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Food That Helps Promote Healthy Bones

Food That Helps Promote Healthy Bones

Food That Helps Promote Healthy Bones:- Whether you have problems with weak bones or you just want to make sure that your bones stay strong, diet is crucial. This is true when you are young and still growing, when you are old and your bones are starting to deteriorate, or the time in between those two, when you can build up your bones. There are also exercises and supplements that can help with this, but I will only deal with the benefits that can be achieved from diet.

Vitamin D, Calcium, and Magnesium

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When it comes to bones, there are two key nutrients that everyone should have daily; vitamin D (200mg) and calcium (1000mg). One day without will not harm you, but getting into bad habits might, so be disciplined with this. People over 50 years old should consult their doctor on what their needs are, as this increases, as you grow older.

The body is constantly removing calcium from our bones, and replacing them with new calcium – assuming that you are getting enough calcium in your diet. If you do not get enough calcium to replace the calcium taken from your bones, your body cannot produce it, so your bones begin to weaken. Vitamin D is important because it helps the body absorb calcium. Magnesium also does this, but if you do not have enough of either, you are not getting the full benefit from the calcium that you are taking, and if you are not taking enough calcium either, then the problem exacerbates. Consume three or more cups of caffeine (coffee or tea) and the problem gets even worse.

Magnesium, like vitamin D, helps in the process of absorbing and using calcium to build up the bones. It helps to assure strength and firmness of both bones and teeth. Together with the thyroid and parathyroid glands, magnesium stimulates the production of calcitonin, a hormone that preserves bones and regulates bone breakdown. Magnesium also works with vitamin D and is necessary for that vitamin to convert into an active form. A deficiency in magnesium can lead to vitamin D resistance, a syndrome that can lead to abnormal bone crystal formation.

One way you can get vitamin D is through the sun, but as you get older your skin absorbs less of this. Vitamin D can be found in milk, eggs, liver, orange juice (most is fortified with vitamin D), salmon, snapper, beef liver, pork, mackerel, trout, herring, tuna, halibut, and margarine. Without the calcium element, vitamin D does not do much good, so consider these two to be the same in terms of bone health. Calcium can be found in dairy products, of course, but also can be found in leafy greens, broccoli, edamame peas, bok choy, figs, oranges, sardines, salmon, okra, white beans, tofu, and almonds. Foods that are high in magnesium include spinach, swiss chard, squashes, mackerel, many types of beans, brown rice, avocadoes, yoghurt, bananas, figs, dark chocolate, pears, soy cheese, black-eyed peas, most nuts, Pollock and salmon.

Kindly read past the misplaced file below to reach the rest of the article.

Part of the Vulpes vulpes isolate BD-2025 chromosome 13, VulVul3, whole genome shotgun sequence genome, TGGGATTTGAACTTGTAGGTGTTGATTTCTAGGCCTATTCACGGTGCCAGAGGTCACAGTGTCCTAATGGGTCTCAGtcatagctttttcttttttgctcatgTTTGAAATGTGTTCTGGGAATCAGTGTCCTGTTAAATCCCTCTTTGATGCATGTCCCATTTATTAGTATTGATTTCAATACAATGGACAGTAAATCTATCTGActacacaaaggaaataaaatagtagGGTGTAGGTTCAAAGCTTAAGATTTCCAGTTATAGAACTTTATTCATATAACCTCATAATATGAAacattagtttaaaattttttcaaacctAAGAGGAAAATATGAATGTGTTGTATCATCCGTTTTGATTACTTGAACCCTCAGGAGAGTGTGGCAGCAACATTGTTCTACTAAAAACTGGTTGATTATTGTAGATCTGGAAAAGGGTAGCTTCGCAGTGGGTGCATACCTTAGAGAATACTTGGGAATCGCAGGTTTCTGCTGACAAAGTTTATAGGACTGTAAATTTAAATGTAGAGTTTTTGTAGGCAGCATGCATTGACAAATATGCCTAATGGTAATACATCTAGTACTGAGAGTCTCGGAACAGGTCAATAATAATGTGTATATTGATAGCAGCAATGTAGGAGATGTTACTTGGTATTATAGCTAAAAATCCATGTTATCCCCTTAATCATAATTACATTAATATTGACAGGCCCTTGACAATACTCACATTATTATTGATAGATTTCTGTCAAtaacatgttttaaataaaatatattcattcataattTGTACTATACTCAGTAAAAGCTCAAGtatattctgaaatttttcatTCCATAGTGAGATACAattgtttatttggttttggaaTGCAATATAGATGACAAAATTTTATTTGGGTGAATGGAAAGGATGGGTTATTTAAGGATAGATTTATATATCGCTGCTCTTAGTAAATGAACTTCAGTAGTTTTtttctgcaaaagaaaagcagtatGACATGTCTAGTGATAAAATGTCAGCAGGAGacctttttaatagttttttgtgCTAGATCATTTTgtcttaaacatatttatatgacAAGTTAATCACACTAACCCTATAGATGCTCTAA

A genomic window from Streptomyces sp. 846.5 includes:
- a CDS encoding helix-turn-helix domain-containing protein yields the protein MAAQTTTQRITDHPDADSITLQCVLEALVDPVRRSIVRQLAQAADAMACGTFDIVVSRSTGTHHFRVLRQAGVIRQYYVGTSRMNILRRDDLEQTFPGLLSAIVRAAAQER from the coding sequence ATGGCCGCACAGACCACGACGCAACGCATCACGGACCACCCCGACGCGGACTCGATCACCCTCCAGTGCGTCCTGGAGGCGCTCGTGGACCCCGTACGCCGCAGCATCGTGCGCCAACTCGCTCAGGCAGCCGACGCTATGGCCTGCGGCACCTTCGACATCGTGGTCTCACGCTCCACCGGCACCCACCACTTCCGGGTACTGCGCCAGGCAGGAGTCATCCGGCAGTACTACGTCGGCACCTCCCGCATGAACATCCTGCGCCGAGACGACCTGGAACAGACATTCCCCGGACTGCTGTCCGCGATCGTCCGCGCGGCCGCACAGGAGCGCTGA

Potassium

One of the functions of bone is to provide a base (alkaline) to counter the acids in the body. When the other methods of dealing with the body’s acid are insignificant to the task, the bones are called upon, and depleted. Potassium, and to a lesser extent Magnesium, acts as a buffer to prevent this. Potassium salts are metabolized to create potassium bicarbonate, which neutralizes acids. Foods that are high in potassium include sweet potatoes, tomatoes, beet greens, white beans, yoghurt, clams, prunes, carrots, molasses, tuna, halibut, soybeans, winter squash, bananas, milk, and oranges.

Vitamin C

Vitamin C suppresses osteoclasts (cells that destroy bone) and stimulates the production of osteoblasts (cells that build up bones). This reduces the chances of fracturing a bone. The current thinking is that 200mg of vitamin C is needed (much higher than the 75mg that is officially required). Foods that have Vitamin C include bell and chili peppers, citrus, tomatoes, peas, papayas, leafy greens, kiwis, broccolis, berries, cabbage, brussel sprouts, cauliflower, potatoes, sweet potatoes, bok choy, pineapple, avocadoes, persimmons.

Vitamin K

The benefits of vitamin K are constantly being discovered, and it is clear that there is far more to this nutrient than blood clotting. Studies show that it helps improve bone density in osteoporosis patients, reducing fracture rates. It is believed that vitamins D and K work synergistically, each magnifying the benefits of the other. Vitamin K can be found in most leafy greens, broccoli, brussel sprouts, chili powder, basil, pickles, olive oil, dried prunes, blueberries, pears, peaches, figs, and currents.

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